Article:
Will Hindustan Unilever Ltd (HUL) emerge unscathed from the latest bout of cut-throat competition? Investors are already worried as its soaps and detergents business has been hit by lower volume growth and market share losses. To combat that, it had cut prices to become more competitive. Now, Procter and Gamble Home Products Ltd’s (P&G) bid to increase its share of the detergent market is bringing back painful memories. Six years have passed since P&G cut prices of Ariel and Tide by 28% and 47%, respectively, forcing HUL to respond likewise. But investors would not have forgotten its impact on HUL’s performance and share price. That episode ended with HUL managing to protect its share, even as rising raw material prices forced a hike in prices.
Detergents continue to be an important category for HUL. In fiscal 2009, it contributed to nearly one-fourth of total sales. Though a separate margin figure for detergents is not reported, the combined segment margin for soaps and detergents was around 15% in the nine months ended December 2009. P&G’s interest in this business has taken on a new urgency in recent years. Emerging markets have become an area of focus for P&G, as for other global consumer firms, with expanding share and entering new categories being the key sub-themes.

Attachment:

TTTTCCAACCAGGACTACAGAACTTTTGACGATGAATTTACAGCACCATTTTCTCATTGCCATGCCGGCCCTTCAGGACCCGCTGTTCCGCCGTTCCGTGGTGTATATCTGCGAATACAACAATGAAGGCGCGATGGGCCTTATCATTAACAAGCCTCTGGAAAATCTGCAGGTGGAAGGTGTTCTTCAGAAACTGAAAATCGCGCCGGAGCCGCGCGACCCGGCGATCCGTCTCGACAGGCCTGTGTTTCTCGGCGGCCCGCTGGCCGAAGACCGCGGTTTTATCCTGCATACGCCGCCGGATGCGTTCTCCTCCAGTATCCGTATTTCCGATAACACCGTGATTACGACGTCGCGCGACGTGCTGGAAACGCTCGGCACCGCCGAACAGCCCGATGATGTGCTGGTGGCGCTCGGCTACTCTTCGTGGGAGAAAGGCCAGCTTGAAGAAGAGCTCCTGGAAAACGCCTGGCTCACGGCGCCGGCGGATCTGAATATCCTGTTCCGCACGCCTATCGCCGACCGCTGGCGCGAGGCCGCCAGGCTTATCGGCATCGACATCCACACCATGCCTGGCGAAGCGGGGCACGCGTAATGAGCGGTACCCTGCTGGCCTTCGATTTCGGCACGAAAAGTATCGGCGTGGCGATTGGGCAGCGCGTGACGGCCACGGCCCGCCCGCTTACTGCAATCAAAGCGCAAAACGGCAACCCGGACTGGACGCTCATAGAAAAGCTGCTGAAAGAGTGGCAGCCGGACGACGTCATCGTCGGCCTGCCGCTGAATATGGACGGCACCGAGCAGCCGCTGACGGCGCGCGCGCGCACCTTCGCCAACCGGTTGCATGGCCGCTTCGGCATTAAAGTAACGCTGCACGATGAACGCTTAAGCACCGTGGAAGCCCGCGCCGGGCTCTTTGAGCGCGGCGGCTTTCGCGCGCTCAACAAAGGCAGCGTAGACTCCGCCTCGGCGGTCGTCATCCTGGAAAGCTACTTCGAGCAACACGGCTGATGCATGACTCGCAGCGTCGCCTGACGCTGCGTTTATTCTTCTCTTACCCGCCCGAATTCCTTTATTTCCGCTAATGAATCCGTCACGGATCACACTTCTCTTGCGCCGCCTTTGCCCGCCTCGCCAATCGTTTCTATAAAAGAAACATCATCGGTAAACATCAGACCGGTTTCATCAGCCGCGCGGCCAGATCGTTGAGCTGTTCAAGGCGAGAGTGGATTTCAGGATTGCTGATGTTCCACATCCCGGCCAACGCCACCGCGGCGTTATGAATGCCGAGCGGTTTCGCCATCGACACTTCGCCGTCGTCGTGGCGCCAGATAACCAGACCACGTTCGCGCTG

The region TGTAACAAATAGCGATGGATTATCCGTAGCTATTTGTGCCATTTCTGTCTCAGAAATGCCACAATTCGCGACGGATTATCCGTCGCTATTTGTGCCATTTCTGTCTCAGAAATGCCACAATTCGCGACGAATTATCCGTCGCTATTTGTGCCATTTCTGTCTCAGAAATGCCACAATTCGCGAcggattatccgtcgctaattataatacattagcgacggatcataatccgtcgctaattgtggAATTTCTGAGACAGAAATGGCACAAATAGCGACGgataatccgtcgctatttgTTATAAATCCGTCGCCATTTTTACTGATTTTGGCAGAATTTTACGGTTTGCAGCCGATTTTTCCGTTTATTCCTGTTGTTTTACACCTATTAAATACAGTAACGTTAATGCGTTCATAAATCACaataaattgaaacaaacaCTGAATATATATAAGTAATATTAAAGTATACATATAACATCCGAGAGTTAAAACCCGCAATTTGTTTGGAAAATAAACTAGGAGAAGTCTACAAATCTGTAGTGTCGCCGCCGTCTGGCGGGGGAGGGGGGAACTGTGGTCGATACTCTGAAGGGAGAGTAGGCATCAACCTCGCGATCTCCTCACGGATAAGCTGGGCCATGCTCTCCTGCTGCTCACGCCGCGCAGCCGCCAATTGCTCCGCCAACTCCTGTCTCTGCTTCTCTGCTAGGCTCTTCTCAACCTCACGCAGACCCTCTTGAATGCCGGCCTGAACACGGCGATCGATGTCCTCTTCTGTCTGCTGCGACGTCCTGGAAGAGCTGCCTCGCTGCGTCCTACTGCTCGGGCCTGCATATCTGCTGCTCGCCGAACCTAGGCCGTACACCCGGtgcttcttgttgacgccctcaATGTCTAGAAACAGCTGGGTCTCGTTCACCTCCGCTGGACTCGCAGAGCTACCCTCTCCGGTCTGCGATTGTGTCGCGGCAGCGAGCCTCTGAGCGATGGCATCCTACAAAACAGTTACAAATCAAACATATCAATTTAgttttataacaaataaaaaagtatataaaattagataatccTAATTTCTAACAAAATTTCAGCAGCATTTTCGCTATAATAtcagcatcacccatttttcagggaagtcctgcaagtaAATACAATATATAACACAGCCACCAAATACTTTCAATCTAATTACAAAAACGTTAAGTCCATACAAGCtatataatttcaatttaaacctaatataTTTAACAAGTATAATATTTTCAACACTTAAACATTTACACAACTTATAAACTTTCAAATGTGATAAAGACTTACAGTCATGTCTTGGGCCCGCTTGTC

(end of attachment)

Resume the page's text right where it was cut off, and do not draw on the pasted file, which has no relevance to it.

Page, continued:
P&G’s approach this time is different and does not threaten HUL’s entire detergent franchise, like it did last time. That explains why the impact on its share price has not been as drastic. Explaining the Tide Naturals pricing strategy to analysts, P&G chief Bob McDonald said that in India, 75% of all detergents were sold at this or a lower price point. This product was launched to tap this segment.
Graphic: Yogesh Kumar/Mint
P&G’s strategy is thus quite different from its previous one. The product is backed by smart advertising, which has recently been supported by further volume discounts. But HUL is seeing a danger perhaps unseen to many. While premium detergents provide margins, the lower-end segments offer scale and very good return on capital, which is what HUL found out when it launched Wheel in response to Nirma’s entry into the market. If Tide Naturals gets a large market share in the lower-end of the category, it may just give P&G scale benefits.
For HUL, formulating an appropriate response is made difficult by the timing. Its efforts at correcting prices and spending heavily on advertising are seeing some results, but volume growth and market share trends are yet to reach satisfactory levels. Further price cuts or hikes in advertising spends would hurt.
To make matters worse, the market itself is slowing, with consumer non-durables showing a 3.1% decline in the Index of Industrial Production data for January. A poor external environment is a limiting factor when combating competition. P&G seems to be digging in for the long haul, not just in detergents, but other categories as well. HUL needs to reconcile itself to this shift in its competitor’s approach. The best outcome it can hope for, as things stand, is that P&G takes its share away from other brands, including the regional and local ones.
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